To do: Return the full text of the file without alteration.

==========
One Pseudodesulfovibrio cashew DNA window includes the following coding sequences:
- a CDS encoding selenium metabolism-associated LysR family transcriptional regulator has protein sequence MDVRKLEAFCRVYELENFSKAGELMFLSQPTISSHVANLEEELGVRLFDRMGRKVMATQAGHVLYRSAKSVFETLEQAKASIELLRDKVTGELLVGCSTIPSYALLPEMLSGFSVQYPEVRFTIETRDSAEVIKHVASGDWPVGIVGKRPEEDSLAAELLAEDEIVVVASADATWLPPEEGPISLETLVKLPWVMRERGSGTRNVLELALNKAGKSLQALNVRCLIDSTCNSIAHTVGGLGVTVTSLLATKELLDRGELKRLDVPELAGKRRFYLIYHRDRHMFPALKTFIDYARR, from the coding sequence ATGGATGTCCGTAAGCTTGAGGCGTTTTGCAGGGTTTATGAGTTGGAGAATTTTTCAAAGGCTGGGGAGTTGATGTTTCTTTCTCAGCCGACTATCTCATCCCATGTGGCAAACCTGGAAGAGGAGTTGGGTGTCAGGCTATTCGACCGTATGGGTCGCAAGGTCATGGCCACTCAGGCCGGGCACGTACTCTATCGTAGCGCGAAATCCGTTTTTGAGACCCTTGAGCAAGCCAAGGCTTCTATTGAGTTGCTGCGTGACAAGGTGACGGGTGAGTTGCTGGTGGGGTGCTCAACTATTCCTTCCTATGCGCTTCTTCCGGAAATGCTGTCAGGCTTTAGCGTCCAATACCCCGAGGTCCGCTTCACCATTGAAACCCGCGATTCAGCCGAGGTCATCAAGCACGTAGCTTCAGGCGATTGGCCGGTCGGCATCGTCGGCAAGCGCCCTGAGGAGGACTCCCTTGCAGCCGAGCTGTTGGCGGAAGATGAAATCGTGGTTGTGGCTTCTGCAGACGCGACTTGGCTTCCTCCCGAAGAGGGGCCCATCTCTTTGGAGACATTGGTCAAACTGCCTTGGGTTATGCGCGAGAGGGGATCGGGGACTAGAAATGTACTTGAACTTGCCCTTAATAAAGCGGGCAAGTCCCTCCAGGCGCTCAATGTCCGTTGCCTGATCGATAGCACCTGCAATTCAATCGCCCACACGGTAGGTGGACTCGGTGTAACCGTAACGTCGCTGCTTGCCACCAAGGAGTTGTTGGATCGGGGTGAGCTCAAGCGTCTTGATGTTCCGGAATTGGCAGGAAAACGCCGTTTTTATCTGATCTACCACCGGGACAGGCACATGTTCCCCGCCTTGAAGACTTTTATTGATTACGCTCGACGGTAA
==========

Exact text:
One Pseudodesulfovibrio cashew DNA window includes the following coding sequences:
- a CDS encoding selenium metabolism-associated LysR family transcriptional regulator has protein sequence MDVRKLEAFCRVYELENFSKAGELMFLSQPTISSHVANLEEELGVRLFDRMGRKVMATQAGHVLYRSAKSVFETLEQAKASIELLRDKVTGELLVGCSTIPSYALLPEMLSGFSVQYPEVRFTIETRDSAEVIKHVASGDWPVGIVGKRPEEDSLAAELLAEDEIVVVASADATWLPPEEGPISLETLVKLPWVMRERGSGTRNVLELALNKAGKSLQALNVRCLIDSTCNSIAHTVGGLGVTVTSLLATKELLDRGELKRLDVPELAGKRRFYLIYHRDRHMFPALKTFIDYARR, from the coding sequence ATGGATGTCCGTAAGCTTGAGGCGTTTTGCAGGGTTTATGAGTTGGAGAATTTTTCAAAGGCTGGGGAGTTGATGTTTCTTTCTCAGCCGACTATCTCATCCCATGTGGCAAACCTGGAAGAGGAGTTGGGTGTCAGGCTATTCGACCGTATGGGTCGCAAGGTCATGGCCACTCAGGCCGGGCACGTACTCTATCGTAGCGCGAAATCCGTTTTTGAGACCCTTGAGCAAGCCAAGGCTTCTATTGAGTTGCTGCGTGACAAGGTGACGGGTGAGTTGCTGGTGGGGTGCTCAACTATTCCTTCCTATGCGCTTCTTCCGGAAATGCTGTCAGGCTTTAGCGTCCAATACCCCGAGGTCCGCTTCACCATTGAAACCCGCGATTCAGCCGAGGTCATCAAGCACGTAGCTTCAGGCGATTGGCCGGTCGGCATCGTCGGCAAGCGCCCTGAGGAGGACTCCCTTGCAGCCGAGCTGTTGGCGGAAGATGAAATCGTGGTTGTGGCTTCTGCAGACGCGACTTGGCTTCCTCCCGAAGAGGGGCCCATCTCTTTGGAGACATTGGTCAAACTGCCTTGGGTTATGCGCGAGAGGGGATCGGGGACTAGAAATGTACTTGAACTTGCCCTTAATAAAGCGGGCAAGTCCCTCCAGGCGCTCAATGTCCGTTGCCTGATCGATAGCACCTGCAATTCAATCGCCCACACGGTAGGTGGACTCGGTGTAACCGTAACGTCGCTGCTTGCCACCAAGGAGTTGTTGGATCGGGGTGAGCTCAAGCGTCTTGATGTTCCGGAATTGGCAGGAAAACGCCGTTTTTATCTGATCTACCACCGGGACAGGCACATGTTCCCCGCCTTGAAGACTTTTATTGATTACGCTCGACGGTAA